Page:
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Forget Me Not - La Tensani

Exhibited at the Unitarian Church, Doncaster, as part of Artbomb Festival, 2021

Forget Me Not is a short film built from a collection of home videos spanning from 1991 to 2020, with footage from the UK, Lebanon and Kuwait; making connections between past and present. The short film has a nonlinear narrative, in which the visual narrative is guided by the audio of the videos and recordings of my parents. 


The visual outcome aims to highlight the engagement of culture, politics and history that have influenced first generation migrants; in this case we follow how my parents express and maintain their own cultural identity, how they have adapted it to meet the society they live in and how they chose what to share and pass down to their children. What I find interesting, but have not dwelled on, is the reflection of this on the Lebanese people within Lebanon as they struggle with national identity due to a sectarian government and an economical crisis.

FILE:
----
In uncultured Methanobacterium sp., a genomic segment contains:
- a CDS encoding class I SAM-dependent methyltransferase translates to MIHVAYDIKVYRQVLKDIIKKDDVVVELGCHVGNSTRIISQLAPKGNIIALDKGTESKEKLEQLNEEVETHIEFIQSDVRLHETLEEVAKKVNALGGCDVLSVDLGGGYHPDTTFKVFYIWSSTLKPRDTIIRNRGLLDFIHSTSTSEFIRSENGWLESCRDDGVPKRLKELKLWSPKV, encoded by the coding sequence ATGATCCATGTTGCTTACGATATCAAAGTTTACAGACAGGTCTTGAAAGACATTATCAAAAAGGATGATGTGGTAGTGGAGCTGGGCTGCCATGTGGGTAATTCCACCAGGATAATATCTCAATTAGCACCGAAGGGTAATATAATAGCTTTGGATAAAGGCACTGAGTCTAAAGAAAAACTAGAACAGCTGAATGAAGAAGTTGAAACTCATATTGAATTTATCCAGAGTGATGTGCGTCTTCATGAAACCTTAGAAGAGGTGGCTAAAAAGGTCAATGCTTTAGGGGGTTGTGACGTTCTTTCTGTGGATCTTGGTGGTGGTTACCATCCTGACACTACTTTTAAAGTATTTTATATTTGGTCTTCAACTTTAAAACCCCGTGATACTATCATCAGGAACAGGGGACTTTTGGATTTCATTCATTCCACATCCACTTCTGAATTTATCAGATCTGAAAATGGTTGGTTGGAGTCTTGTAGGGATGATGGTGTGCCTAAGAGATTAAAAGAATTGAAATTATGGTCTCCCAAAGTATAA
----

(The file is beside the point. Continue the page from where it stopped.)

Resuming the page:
This is an explorative piece of what it means to belong to a place and understand our identity. Although it is mainly targeted at a British-people of colour audience, with nostalgia of place and sound being a universal feeling it can also resonate with a non-POC audience through the use of family and relatable visuals. Despite it being personal, it aims to tackle the fear of uncertainty, and offer a positive visual narrative for not only my own generation and our offspring, but also future generations of migrants and theirs. It should serve as a guide on how to help maintain and produce a future generation that recognises their heritage as well as the history of the land and society they live in. There are many factors that influence the battle of identity within children of migrants, such as location, finance and communication. For those who weren’t privileged enough to travel frequently to the motherland or attend a religious/language class growing up or are not surrounded by any form of POC community, you form an imbalance in your cultural identity. There are many people who have similarly experienced this confusion and loss and the eagerness for a sense of belonging. By acknowledging this through the work, I hope to continue this conversation to help educate and inform generations to come.

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